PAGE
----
A row has broken out in a luxurious UAE waterfront development over the presence of two “beloved” community cats which some residents claim have become a nuisance.
Those who feed Honey and Buster in Al Bandar, in Abu Dhabi's Raha Beach, say the Arabian Maus are loved by many residents in the development.
The "kind and friendly" pair, which have been neutered and are vaccinated against common cat diseases, have lived there for five years.
But the development’s owners’ association board has said they must now go.
It said owners of boats in the nearby marina claim the cats have urinated on the vessels and damaged the upholstery.
The board also said leaving out food for the pets could attract more cats or vermin, among other complaints.
But many in the community oppose the plan vehemently. Some have even formed a WhatsApp group named Operation Bandar Cats to fight their removal.
They say relocating the cats to another area would be cruel as Bandar is their home and a move may endanger their lives.
Ana Stojchevska, who has lived in Al Bandar for about three years, said the cats are "more of a permanent fixture than many expats".
"A man on the top floor of our building fed them for five years. When he left Abu Dhabi he passed the duty on. He bought them a bumper box of food as a leaving gift," said the 26 year old from Macedonia.
"We don’t think of them as strays, they are our pets who live outside. They’ve been sterilised and vaccinated by the community, by people who care."
She said the cats bring the community together, and she has met everyone she knows in the development through feeding and looking after them.
“We feel like they are part of our family. You can stroke them. They are super friendly,” said Brigitte Steyn, a resident and owner in Al Bandar, who said the cats are fed discretely in the bushes and the area is kept clean and tidy.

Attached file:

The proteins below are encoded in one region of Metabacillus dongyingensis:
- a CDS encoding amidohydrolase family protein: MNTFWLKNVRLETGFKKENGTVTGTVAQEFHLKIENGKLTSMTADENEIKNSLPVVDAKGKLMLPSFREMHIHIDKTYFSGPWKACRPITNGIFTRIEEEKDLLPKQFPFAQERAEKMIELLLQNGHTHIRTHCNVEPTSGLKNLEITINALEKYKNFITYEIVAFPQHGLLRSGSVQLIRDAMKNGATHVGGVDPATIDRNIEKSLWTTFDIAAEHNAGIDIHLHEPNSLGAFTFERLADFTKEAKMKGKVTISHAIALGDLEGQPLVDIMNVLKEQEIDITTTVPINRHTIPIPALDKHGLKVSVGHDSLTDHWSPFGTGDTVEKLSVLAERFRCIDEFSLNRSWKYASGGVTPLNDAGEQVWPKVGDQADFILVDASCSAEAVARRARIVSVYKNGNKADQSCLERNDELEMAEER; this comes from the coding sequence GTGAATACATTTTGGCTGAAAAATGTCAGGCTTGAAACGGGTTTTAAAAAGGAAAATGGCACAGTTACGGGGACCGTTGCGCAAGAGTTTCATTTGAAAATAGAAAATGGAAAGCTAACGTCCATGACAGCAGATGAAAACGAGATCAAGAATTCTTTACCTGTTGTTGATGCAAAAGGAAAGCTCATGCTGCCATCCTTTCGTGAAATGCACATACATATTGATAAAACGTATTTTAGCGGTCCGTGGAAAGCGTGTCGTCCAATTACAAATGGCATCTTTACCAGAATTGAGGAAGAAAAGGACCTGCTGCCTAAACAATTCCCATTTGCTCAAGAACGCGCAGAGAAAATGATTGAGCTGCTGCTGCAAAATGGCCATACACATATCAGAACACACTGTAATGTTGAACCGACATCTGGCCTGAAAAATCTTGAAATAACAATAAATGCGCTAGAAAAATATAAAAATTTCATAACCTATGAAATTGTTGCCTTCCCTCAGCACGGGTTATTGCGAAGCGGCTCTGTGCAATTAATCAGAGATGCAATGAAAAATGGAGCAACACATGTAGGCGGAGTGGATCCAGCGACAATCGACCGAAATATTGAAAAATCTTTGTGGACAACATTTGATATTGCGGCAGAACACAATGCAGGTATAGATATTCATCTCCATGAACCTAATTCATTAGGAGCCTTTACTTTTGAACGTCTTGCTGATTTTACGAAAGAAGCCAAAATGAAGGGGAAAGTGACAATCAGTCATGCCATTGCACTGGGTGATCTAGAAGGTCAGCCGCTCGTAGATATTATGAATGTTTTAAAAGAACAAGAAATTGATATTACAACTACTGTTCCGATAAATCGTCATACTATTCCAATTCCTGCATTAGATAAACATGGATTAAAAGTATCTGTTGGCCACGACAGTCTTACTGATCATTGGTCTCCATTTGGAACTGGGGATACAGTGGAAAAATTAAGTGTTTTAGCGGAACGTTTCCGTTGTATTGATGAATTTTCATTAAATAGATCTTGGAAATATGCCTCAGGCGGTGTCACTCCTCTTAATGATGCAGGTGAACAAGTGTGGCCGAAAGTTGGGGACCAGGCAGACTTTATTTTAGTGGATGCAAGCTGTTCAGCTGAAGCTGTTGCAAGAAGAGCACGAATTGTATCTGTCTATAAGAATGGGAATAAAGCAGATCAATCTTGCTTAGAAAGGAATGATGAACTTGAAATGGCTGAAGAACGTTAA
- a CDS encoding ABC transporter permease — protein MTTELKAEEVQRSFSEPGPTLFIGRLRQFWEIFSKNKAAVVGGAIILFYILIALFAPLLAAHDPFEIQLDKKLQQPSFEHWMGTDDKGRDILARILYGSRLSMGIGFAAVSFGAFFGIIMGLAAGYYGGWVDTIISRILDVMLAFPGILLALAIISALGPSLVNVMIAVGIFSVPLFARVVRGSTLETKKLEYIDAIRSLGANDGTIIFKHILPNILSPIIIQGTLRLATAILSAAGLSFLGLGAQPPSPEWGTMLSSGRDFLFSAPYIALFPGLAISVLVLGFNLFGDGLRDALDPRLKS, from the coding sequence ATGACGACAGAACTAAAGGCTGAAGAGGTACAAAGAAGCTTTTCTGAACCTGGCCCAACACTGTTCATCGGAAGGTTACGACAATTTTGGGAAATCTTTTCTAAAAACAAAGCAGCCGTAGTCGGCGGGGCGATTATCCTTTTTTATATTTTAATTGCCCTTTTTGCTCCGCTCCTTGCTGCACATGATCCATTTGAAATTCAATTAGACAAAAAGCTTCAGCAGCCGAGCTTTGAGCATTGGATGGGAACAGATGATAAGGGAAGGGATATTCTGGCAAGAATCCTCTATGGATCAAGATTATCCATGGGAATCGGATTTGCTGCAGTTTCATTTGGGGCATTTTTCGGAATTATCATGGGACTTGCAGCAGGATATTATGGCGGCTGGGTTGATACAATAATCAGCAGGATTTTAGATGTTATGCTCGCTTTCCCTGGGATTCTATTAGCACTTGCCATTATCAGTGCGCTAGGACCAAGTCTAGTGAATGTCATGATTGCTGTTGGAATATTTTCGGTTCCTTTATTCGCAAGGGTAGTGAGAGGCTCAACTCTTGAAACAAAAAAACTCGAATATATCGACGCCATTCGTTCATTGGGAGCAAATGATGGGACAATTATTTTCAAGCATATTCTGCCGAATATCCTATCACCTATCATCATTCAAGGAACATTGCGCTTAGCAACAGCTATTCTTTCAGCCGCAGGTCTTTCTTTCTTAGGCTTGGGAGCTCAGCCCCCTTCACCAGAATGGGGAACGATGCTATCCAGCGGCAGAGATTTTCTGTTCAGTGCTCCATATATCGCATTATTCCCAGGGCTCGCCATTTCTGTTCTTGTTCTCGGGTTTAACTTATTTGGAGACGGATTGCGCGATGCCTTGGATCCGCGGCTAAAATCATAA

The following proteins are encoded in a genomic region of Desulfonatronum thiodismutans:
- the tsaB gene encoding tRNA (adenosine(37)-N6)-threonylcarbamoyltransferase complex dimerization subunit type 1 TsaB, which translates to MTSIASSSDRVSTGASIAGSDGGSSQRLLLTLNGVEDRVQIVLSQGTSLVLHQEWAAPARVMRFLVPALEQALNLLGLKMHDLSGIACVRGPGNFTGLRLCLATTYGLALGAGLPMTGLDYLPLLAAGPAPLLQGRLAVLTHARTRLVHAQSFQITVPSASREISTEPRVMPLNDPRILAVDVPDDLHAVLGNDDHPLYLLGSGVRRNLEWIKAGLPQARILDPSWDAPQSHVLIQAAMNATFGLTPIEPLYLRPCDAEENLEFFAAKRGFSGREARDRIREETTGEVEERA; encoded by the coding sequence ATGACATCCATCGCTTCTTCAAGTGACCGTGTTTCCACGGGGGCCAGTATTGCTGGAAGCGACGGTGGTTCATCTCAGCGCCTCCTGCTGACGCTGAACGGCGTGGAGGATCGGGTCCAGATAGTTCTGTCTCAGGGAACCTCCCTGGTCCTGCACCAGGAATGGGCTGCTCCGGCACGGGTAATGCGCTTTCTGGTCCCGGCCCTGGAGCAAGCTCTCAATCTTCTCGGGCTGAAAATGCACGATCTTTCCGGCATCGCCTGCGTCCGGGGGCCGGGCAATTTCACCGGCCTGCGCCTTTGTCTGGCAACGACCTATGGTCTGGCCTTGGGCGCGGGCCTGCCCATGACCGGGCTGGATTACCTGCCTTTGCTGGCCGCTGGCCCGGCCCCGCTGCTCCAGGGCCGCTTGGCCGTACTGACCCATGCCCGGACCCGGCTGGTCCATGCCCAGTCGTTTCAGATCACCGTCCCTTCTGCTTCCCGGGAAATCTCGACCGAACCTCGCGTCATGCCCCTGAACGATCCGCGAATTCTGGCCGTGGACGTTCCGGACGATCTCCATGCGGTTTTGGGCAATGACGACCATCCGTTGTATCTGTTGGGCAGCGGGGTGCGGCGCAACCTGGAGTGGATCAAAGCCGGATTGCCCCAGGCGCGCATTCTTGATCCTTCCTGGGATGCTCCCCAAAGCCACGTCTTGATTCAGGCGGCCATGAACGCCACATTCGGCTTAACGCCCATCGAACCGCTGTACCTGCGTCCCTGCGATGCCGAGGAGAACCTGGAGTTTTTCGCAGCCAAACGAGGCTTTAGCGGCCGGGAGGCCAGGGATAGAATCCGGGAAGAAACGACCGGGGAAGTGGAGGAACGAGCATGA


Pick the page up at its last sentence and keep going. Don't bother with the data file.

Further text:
Her husband, Sean, 44, said the cats are docile and are loved by the children in the community, who pet them frequently.
"They are super friendly and always around. It's very sad," said Mr Steyn, from South Africa.
"The problem is, if you remove them other cats will just move in. All along the boardwalk here there are cats.
"It's a problem caused by people who come into the country, get animals for their children and as soon as they leave the country they just toss them out, because they are not willing to pay money to take them back home."
The group wrote to the board to ask them to reconsider the plan to relocate the cats.
“They had a revote – and still decided that they were not willing to accommodate these special community cats that really have been around for such a long time," said Ms Steyn, 39, also from South Africa.
Board members also rejected a plan to install a proper feeding station for the pair, like those in other Provis-managed communities, she said.
“Our hearts are broken. We do not want them to move, so many people are frustrated and disappointed," Ms Steyn said.
Bandar resident Belinda Kirk, 33, from the UK, said the group was committed to providing the community's "beloved" cats with food, water and care in an area away from foot traffic.
Bandar resident Richard Allen, 48, from the UK, said the board had no right to vote on their removal.
“We are scared that once captured the poor cats will be euthanised," he said. "They deserve better.”
The National contacted the owners' association board but did not receive a comment.